(This Blog Post is adapted from my book Pathways to Stillness)
Stillness, and its inherent peacefulness, is accessible anytime and anywhere. I agree with those who say it is our natural state, covered over by the “monkey mind” and distractions. A very powerful example of this is a particular Tai Chi class that I teach at York Care Centre in Fredericton, New Brunswick, the city where I work. I have been teaching classes in various locations for over twenty years, and in nursing homes and retirement residences for ten years. Some years ago, I was invited by the activity director of the centre to try a class in the Alzheimer unit. I agreed, without any expectations. I arrived for the class, and put a CD on with soft music.
The staff person asked the residents if they would like to attend and assisted them to gather in the lounge area. Six residents sat down and watched me as I began the class, which, by the way, is a seated program, which I designed for special groups. One resident was able to follow many of the movements; two had their eyes closed and were clearly listening to the music; another was sleeping; and two were staring at me with curiosity. But there was something else happening at the same time— there was a palpable stillness in the room, a wonderful peacefulness. In subsequent classes, I sometimes sense this peacefulness—and I stop talking and just hang out with the participants.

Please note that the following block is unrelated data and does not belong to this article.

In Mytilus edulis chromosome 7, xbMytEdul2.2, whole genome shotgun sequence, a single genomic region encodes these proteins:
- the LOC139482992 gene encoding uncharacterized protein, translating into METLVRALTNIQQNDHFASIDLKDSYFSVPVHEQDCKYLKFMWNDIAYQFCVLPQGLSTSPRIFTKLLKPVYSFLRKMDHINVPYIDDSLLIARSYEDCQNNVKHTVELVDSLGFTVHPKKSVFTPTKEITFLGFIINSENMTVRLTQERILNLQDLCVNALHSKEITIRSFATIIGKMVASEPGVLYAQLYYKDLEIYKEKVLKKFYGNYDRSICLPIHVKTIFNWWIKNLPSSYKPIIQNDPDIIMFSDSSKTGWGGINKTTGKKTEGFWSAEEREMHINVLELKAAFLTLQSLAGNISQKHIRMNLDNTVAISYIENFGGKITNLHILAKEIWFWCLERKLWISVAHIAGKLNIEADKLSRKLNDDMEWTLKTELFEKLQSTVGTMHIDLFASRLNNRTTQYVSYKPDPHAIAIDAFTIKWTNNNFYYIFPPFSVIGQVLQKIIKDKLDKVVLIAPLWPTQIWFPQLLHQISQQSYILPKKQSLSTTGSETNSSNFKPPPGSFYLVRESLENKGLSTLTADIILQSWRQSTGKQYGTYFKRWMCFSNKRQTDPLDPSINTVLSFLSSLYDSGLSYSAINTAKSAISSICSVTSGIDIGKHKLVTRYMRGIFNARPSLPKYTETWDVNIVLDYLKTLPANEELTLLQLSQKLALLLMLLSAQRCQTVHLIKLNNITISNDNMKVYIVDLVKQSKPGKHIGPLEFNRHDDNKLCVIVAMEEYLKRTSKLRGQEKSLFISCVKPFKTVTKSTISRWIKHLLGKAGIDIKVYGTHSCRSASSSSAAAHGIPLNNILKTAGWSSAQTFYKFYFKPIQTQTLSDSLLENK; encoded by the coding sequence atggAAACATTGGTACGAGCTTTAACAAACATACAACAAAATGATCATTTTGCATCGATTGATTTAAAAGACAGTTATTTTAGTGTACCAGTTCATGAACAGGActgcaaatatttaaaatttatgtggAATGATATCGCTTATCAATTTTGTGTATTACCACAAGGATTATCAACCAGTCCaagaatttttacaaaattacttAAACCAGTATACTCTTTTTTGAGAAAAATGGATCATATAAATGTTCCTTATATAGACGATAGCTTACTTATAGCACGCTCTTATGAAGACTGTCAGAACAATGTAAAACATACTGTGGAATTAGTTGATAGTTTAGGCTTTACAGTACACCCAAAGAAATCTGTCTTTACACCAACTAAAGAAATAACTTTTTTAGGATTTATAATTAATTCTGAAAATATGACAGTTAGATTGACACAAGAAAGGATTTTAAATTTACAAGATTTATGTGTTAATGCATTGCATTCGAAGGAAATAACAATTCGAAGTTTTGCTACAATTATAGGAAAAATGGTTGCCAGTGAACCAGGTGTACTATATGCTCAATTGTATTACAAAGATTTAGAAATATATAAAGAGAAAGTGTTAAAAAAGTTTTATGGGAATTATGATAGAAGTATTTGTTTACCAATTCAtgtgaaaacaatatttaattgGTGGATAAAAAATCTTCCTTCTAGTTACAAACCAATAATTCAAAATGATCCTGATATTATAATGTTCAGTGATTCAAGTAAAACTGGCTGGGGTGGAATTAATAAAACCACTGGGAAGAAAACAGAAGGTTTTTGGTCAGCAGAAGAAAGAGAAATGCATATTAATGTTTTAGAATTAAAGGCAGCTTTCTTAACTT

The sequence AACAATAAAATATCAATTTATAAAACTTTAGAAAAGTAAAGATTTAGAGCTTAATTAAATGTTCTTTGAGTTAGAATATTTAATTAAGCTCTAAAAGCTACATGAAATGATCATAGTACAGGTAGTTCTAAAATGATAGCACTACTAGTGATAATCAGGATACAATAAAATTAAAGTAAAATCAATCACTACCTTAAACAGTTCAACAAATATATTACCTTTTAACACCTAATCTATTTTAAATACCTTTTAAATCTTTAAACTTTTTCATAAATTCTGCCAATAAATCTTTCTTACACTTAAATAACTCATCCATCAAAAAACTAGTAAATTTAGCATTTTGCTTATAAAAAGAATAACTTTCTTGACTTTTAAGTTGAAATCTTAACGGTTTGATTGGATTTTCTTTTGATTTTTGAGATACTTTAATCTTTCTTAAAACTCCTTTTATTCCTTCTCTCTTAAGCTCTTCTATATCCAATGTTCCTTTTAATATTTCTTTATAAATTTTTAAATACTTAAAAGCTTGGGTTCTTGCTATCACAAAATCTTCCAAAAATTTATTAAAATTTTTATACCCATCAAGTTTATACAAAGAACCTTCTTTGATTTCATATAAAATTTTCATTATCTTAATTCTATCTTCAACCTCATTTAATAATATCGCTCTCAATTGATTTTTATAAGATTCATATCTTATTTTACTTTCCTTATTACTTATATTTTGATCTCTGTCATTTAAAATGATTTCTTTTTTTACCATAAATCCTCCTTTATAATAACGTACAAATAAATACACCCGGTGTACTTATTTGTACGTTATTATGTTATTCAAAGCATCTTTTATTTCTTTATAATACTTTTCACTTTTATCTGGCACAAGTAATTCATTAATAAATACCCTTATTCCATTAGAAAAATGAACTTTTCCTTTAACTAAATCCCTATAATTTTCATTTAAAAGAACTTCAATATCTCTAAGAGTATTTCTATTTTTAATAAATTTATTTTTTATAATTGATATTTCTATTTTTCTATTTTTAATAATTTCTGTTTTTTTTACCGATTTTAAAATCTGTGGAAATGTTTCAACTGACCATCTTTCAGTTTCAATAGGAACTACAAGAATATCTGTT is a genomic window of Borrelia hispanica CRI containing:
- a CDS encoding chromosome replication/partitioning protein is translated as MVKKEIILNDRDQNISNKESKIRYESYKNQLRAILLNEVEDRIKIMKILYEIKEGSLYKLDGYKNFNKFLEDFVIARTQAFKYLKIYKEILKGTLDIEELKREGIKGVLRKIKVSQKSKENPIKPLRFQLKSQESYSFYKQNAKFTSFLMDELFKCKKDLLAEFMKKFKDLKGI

I discussed the results of the class with the staff person. She said what happens here is huge. These are folks who are constantly in motion, who do not usually sit still for more than a few minutes, who often have fear and confusion in their eyes. However, during this class they are quiet and their eyes are calm—the staff person agreed that they clearly felt the stillness. To me this means that, unlike the stereotype that dementing persons are totally lost, there is also a still-ness present—they are still there.
I continue to learn many lessons from this group: First, we should not make quick assumptions about what is going on within a person with dementia. Just because a person’s thinking mind is confused does not mean that they cannot experience stillness. One of my Dutch colleagues conducts a similar class in The Netherlands. She says that when they are doing Tai Chi, “the disease is not there and we go straight to the stillness.” Second, these folks are able to contribute to my experience of stillness when I am sharing the class with them. And third, as I mentioned at the outset, stillness is possible anywhere and anytime. If they can find it, so can you.
I highly recommend personcentreduniverse.com as a great site for more wisdom and guidance on this topic. It is a company started by graduates of our Gerontology programme at St. Thomas University. I am very proud of them!
Pathways to Stillness Blog
My Blog is about how you can discover your own Pathways to Stillness, and why that is so valuable to your life. We will explore what it means to lose and regain our sense of “our story” in the midst and aftermath of loss—negative beliefs about aging and how we can make them more positive, and the many benefits reaped by creating a refuge of stillness within.